7 big questions for AREIT investors

Investing in Australian real estate investment trusts (AREITs) is meant to be boring. The aim of the game is stable distributions that turn up like clockwork, with low share price volatility to match the predictable returns.

Over the past two years the sector has delivered on that commitment, and a whole lot more. Whilst the ASX All Ordinaries index is below the level of June 2014, the ASX 200 AREIT index has risen by more than a third. For investors in the sector and those attracted by the yields it offers, that prompts some key questions.

1. What’s behind the recent price rise?

We believe interest rates are the key issue. The ‘lower for longer’ argument refers to the expectation that global growth and inflation will be low for an extended period. Indeed, the emerging theme in financial markets is ‘even lower for even longer’.

That’s having a big impact on long term bond yields, which have hit record lows. Not only is this reducing the borrowing costs of the sector, it’s driving interest in AREITs. With global interest rates heading towards zero and in some cases going negative, investors seem more willing to pay up for yield.

With term deposits and Australian government bonds paying 2-3% p.a., the AREIT sector’s average current yield of 4.50%  p.a. is comparatively attractive. We believe there are few places where you can find a yield of this quality and number. That’s what’s driving interest in the sector.

2. Can the rally continue?

If interest rates continue to fall, we believe, yes. We expect the ‘lower for longer’ theme to play out for some years yet. This would be good news as lower rates are likely to equal further price rises.

Why? Because, depending on which valuation tool you use, valuations are not yet stretched. Net Tangible Assets (NTA), a measure which many analysts prefer, indicates valuations areexpensive. But we believe this is a distorted figure due to the impact of stocks like Goodman Group (ASX: GMG) and Westfield Corporation (ASX: WFD), which include significant amounts of corporation earnings – those delivered by property development activities rather than rents. These stocks trade at significant premiums to NTA (as much as 70%-100%) and represent around 26% of the AREIT sector, distorting the overall market premium to NTA. There are still a number of AREITs that trade below NTA.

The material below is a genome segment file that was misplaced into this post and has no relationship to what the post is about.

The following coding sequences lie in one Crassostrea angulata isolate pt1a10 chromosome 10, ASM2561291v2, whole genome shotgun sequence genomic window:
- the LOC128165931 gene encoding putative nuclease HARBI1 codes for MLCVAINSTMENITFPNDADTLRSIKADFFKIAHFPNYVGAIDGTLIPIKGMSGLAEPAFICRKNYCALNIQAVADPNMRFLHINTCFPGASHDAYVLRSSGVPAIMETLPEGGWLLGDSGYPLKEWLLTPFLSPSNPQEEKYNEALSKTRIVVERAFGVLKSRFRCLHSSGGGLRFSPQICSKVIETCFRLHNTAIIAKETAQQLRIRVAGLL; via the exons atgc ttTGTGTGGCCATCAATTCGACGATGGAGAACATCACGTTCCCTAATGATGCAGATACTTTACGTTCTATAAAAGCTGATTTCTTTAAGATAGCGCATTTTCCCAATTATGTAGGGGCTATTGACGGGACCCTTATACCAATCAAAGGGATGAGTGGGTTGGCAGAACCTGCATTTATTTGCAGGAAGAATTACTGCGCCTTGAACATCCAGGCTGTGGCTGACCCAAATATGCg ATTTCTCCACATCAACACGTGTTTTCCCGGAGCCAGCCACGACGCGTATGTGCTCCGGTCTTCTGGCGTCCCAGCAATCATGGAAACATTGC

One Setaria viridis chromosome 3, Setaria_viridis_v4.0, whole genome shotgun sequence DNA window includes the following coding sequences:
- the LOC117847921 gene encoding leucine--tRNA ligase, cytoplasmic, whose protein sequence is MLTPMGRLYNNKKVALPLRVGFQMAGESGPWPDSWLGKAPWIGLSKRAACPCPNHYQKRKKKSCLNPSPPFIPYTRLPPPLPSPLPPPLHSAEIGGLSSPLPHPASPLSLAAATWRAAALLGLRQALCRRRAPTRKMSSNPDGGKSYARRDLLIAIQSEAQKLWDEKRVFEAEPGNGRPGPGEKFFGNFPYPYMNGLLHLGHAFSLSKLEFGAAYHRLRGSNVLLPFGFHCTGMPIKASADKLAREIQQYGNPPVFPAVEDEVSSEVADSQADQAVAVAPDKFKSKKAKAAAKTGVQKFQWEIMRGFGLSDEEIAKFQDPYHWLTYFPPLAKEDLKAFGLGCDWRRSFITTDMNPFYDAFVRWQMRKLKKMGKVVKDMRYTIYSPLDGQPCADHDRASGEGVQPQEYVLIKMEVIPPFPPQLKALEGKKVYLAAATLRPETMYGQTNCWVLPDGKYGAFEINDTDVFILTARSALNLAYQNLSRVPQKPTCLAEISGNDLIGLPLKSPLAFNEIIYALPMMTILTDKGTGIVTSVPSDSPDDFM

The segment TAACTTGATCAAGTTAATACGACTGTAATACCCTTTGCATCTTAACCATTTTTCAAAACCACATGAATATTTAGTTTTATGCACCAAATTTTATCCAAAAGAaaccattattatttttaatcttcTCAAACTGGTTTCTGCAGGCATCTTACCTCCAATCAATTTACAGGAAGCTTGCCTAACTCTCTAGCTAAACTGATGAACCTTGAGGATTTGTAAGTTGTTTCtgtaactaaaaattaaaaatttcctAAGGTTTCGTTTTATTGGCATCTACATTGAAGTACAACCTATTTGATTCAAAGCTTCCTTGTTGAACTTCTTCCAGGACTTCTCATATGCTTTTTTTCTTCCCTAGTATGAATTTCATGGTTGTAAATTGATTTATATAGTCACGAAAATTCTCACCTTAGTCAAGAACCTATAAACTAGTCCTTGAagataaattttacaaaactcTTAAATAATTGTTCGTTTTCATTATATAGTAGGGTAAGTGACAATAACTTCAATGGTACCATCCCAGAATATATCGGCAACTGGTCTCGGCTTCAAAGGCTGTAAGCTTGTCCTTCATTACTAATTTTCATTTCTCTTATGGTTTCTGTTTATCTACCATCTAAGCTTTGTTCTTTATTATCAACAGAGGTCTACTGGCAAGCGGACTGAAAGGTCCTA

Moreover, AREITs are liquid assets not liable for stamp duty and legal expenses, which can be as much as 6% of an asset’s value. A ‘neutral’ 10-15% premium to NTA isn’t unreasonable. Exclude Goodman Group and Westfield Corporation and the sector’s premium to NTA is 24%.

Although common, NTA is far from a perfect tool to value stocks. Many AREITs are structured with securities in a trust and a company ‘stapled’ together. Both parts should be valued separately. The Net Asset Value (NAV) does that. It indicates the sector is trading around fair value. Further, future growth in rents and asset values should deliver further increases in NTA.

And if you believe that interest rates will stay low for an extended period, our valuations imply value in the sector.

All up, the recent surge in AREIT share prices seems to have a foundation and we believe the fundamentals remain attractive. 

3. What if interest rates rise?

AREIT share prices would probably fall, just as they have risen as rates have fallen. Eventually, rates will rise but in our view that’s years away. And even when they do, the typical lease agreement (market based resets at various points) may mitigate against this impact.

Generally, interest rates rise to inhibit an overheating economy. When the economy is strong it normally translates into higher rents. As rents grow it flows through to earnings, paid out as dividends, or distributions as they’re called in the sector. AREITs can therefore mitigate somewhat against increasing interest rates, especially when compared with fixed interest, where the income return is static.

4. Is the AREIT market reminiscent of the pre-GFC period?